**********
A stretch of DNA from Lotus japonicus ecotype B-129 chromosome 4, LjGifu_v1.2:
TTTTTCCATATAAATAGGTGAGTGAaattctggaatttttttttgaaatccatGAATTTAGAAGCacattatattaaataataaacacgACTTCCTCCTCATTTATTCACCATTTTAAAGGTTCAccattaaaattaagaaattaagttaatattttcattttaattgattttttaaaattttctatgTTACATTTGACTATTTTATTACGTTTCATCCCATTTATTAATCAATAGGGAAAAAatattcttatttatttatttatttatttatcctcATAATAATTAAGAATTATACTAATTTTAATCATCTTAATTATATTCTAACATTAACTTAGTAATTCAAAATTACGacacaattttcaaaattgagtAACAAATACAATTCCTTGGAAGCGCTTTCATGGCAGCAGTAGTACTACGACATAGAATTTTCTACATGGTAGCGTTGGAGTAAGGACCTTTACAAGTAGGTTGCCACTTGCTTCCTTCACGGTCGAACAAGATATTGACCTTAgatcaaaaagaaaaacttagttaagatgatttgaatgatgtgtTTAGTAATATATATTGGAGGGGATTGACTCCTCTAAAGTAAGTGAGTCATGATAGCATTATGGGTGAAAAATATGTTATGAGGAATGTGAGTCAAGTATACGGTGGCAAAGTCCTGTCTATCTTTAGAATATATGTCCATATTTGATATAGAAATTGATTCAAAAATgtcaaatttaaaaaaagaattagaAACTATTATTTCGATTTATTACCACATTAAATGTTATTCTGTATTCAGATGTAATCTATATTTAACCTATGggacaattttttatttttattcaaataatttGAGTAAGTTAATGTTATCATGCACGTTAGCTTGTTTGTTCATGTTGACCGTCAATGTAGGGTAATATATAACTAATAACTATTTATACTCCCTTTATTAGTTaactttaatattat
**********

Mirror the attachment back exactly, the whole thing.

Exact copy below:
A stretch of DNA from Lotus japonicus ecotype B-129 chromosome 4, LjGifu_v1.2:
TTTTTCCATATAAATAGGTGAGTGAaattctggaatttttttttgaaatccatGAATTTAGAAGCacattatattaaataataaacacgACTTCCTCCTCATTTATTCACCATTTTAAAGGTTCAccattaaaattaagaaattaagttaatattttcattttaattgattttttaaaattttctatgTTACATTTGACTATTTTATTACGTTTCATCCCATTTATTAATCAATAGGGAAAAAatattcttatttatttatttatttatttatcctcATAATAATTAAGAATTATACTAATTTTAATCATCTTAATTATATTCTAACATTAACTTAGTAATTCAAAATTACGacacaattttcaaaattgagtAACAAATACAATTCCTTGGAAGCGCTTTCATGGCAGCAGTAGTACTACGACATAGAATTTTCTACATGGTAGCGTTGGAGTAAGGACCTTTACAAGTAGGTTGCCACTTGCTTCCTTCACGGTCGAACAAGATATTGACCTTAgatcaaaaagaaaaacttagttaagatgatttgaatgatgtgtTTAGTAATATATATTGGAGGGGATTGACTCCTCTAAAGTAAGTGAGTCATGATAGCATTATGGGTGAAAAATATGTTATGAGGAATGTGAGTCAAGTATACGGTGGCAAAGTCCTGTCTATCTTTAGAATATATGTCCATATTTGATATAGAAATTGATTCAAAAATgtcaaatttaaaaaaagaattagaAACTATTATTTCGATTTATTACCACATTAAATGTTATTCTGTATTCAGATGTAATCTATATTTAACCTATGggacaattttttatttttattcaaataatttGAGTAAGTTAATGTTATCATGCACGTTAGCTTGTTTGTTCATGTTGACCGTCAATGTAGGGTAATATATAACTAATAACTATTTATACTCCCTTTATTAGTTaactttaatattat